The icon of the Glykophilousa, the Sweetly Kissing, shows the bond of love between the Theotokos and her son and the physical expression of that love in a tender kiss. Often the Mother of God has a sombre, reflective expression, and her infant Son touches her face to comfort her.
This theological icon proclaims the mystery of the Incarnation. It points to the living, human relationship between mother and son. The infant’s hand is the hand of the Logos, cherishing the finest fruit of his creative love. Her embrace enfolds the Uncircumscribable whom heaven and earth cannot contain. The Glykophilousa shows Christ as a human child, relating to his mother as any other human child does, but also as a divine person whose every human expression, action, gesture reveals something of the Godhead.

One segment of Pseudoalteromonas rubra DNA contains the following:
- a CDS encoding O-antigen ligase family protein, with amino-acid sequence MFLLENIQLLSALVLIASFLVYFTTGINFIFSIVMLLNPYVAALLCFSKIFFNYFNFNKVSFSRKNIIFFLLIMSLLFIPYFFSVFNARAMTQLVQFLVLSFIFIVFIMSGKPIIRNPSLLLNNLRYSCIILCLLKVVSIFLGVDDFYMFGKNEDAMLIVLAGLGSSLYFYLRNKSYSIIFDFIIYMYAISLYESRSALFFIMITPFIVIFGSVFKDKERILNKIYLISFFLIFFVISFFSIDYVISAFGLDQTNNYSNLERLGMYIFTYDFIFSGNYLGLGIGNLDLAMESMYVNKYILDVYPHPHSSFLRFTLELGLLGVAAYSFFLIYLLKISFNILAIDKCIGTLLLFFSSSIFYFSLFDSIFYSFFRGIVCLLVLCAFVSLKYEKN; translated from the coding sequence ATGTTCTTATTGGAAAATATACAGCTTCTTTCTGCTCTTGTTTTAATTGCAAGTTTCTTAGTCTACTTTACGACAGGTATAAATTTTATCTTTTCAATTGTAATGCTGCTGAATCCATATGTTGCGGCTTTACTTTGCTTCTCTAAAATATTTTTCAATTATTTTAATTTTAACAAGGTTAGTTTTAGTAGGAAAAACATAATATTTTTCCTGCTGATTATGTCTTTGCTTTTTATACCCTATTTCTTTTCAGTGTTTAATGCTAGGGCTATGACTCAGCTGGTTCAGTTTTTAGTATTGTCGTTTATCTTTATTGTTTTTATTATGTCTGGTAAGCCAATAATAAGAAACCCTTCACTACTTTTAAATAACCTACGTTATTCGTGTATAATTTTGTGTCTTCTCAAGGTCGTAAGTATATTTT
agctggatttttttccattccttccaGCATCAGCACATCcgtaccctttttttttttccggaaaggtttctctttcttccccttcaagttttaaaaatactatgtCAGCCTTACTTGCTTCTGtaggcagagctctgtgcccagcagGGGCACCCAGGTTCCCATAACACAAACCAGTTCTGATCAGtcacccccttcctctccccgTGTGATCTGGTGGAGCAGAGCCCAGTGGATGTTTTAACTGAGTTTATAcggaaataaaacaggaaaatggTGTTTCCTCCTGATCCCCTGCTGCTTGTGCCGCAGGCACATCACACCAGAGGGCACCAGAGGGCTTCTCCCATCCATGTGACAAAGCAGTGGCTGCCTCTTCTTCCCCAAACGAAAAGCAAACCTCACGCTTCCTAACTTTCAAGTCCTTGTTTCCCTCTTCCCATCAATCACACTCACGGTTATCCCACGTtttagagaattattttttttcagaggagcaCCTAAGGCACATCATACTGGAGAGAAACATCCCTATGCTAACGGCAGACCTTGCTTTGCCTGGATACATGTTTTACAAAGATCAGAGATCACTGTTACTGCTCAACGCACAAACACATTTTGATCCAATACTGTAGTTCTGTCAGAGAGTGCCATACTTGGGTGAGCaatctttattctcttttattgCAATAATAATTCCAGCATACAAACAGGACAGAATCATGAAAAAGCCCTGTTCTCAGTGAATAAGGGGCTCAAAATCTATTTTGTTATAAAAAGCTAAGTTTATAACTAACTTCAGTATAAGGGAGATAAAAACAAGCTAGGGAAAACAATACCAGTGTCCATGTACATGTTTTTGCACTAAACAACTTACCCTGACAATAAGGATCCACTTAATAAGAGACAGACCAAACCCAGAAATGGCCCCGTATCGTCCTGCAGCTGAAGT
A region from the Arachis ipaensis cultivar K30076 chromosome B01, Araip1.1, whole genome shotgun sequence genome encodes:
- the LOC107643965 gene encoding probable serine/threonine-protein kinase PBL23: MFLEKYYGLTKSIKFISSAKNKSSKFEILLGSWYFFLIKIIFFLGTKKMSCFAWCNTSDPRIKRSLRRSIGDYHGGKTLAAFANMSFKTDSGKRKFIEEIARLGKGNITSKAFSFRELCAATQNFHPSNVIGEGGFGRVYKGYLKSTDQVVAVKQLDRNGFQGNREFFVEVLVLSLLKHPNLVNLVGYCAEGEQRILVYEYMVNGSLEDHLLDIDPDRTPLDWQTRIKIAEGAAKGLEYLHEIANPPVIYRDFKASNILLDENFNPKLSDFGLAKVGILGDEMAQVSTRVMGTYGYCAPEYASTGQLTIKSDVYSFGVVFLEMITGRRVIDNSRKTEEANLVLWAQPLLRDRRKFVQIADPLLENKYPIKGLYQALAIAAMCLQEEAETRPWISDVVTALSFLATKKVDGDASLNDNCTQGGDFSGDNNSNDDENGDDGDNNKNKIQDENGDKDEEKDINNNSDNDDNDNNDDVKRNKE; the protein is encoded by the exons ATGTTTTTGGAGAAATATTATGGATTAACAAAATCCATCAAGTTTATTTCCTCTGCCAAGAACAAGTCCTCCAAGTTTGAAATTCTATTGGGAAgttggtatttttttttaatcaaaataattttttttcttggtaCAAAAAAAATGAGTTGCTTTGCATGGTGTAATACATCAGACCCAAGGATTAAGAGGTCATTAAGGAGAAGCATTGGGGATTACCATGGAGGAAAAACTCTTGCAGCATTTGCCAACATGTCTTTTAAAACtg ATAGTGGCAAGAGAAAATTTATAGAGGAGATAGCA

This icon is virtually the obverse of the Hodegetria in which the Virgin points to her son as the way, the truth, and the life. Here she gazes at Jesus, not out of the icon at us. She does not point to him, she embraces and kisses him. And the infant is caught in movement as he turns in her arms, returning her embrace, his hand rising up to touch her cheek, drawing our awareness back to her. He does not point to her, he touches her tenderly, with loving trust.
As we contemplate the cyclic interplay of divine and human love, of mother and son, our own humanity is interpreted by the relation between.
Blackwell’s Dictionary of Eastern Christianity (Edited by Ken Parry, David J. Melling, Dimitri Brady, Sidney H. Griffith and John F. Healey).